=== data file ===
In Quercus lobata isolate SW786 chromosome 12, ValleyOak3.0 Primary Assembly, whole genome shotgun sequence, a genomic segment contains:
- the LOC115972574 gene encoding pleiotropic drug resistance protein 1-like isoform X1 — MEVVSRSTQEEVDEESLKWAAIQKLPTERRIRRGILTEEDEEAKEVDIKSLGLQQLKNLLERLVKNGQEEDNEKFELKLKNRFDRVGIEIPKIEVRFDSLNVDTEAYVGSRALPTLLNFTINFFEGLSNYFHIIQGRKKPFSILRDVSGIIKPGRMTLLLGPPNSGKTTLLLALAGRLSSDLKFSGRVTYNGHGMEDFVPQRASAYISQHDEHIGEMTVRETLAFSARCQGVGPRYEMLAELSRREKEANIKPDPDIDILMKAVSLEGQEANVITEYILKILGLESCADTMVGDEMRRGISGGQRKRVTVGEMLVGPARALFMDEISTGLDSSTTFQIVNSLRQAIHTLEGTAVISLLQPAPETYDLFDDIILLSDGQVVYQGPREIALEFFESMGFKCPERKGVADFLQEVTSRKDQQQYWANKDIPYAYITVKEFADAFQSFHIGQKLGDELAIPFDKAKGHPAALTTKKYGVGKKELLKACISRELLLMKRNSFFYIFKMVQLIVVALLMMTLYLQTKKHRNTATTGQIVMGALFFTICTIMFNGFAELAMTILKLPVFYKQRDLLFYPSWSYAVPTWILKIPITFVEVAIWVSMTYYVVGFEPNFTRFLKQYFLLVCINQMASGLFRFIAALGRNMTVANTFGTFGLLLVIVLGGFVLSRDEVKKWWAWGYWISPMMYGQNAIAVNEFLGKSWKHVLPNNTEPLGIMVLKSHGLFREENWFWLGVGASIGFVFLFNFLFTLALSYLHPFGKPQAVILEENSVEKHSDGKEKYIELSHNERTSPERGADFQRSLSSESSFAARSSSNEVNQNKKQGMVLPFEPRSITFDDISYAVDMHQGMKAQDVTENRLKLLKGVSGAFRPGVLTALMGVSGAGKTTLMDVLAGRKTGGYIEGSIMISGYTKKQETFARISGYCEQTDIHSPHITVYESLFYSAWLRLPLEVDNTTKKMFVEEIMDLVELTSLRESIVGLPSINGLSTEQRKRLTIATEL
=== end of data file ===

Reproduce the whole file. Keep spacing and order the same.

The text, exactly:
In Quercus lobata isolate SW786 chromosome 12, ValleyOak3.0 Primary Assembly, whole genome shotgun sequence, a genomic segment contains:
- the LOC115972574 gene encoding pleiotropic drug resistance protein 1-like isoform X1 — MEVVSRSTQEEVDEESLKWAAIQKLPTERRIRRGILTEEDEEAKEVDIKSLGLQQLKNLLERLVKNGQEEDNEKFELKLKNRFDRVGIEIPKIEVRFDSLNVDTEAYVGSRALPTLLNFTINFFEGLSNYFHIIQGRKKPFSILRDVSGIIKPGRMTLLLGPPNSGKTTLLLALAGRLSSDLKFSGRVTYNGHGMEDFVPQRASAYISQHDEHIGEMTVRETLAFSARCQGVGPRYEMLAELSRREKEANIKPDPDIDILMKAVSLEGQEANVITEYILKILGLESCADTMVGDEMRRGISGGQRKRVTVGEMLVGPARALFMDEISTGLDSSTTFQIVNSLRQAIHTLEGTAVISLLQPAPETYDLFDDIILLSDGQVVYQGPREIALEFFESMGFKCPERKGVADFLQEVTSRKDQQQYWANKDIPYAYITVKEFADAFQSFHIGQKLGDELAIPFDKAKGHPAALTTKKYGVGKKELLKACISRELLLMKRNSFFYIFKMVQLIVVALLMMTLYLQTKKHRNTATTGQIVMGALFFTICTIMFNGFAELAMTILKLPVFYKQRDLLFYPSWSYAVPTWILKIPITFVEVAIWVSMTYYVVGFEPNFTRFLKQYFLLVCINQMASGLFRFIAALGRNMTVANTFGTFGLLLVIVLGGFVLSRDEVKKWWAWGYWISPMMYGQNAIAVNEFLGKSWKHVLPNNTEPLGIMVLKSHGLFREENWFWLGVGASIGFVFLFNFLFTLALSYLHPFGKPQAVILEENSVEKHSDGKEKYIELSHNERTSPERGADFQRSLSSESSFAARSSSNEVNQNKKQGMVLPFEPRSITFDDISYAVDMHQGMKAQDVTENRLKLLKGVSGAFRPGVLTALMGVSGAGKTTLMDVLAGRKTGGYIEGSIMISGYTKKQETFARISGYCEQTDIHSPHITVYESLFYSAWLRLPLEVDNTTKKMFVEEIMDLVELTSLRESIVGLPSINGLSTEQRKRLTIATEL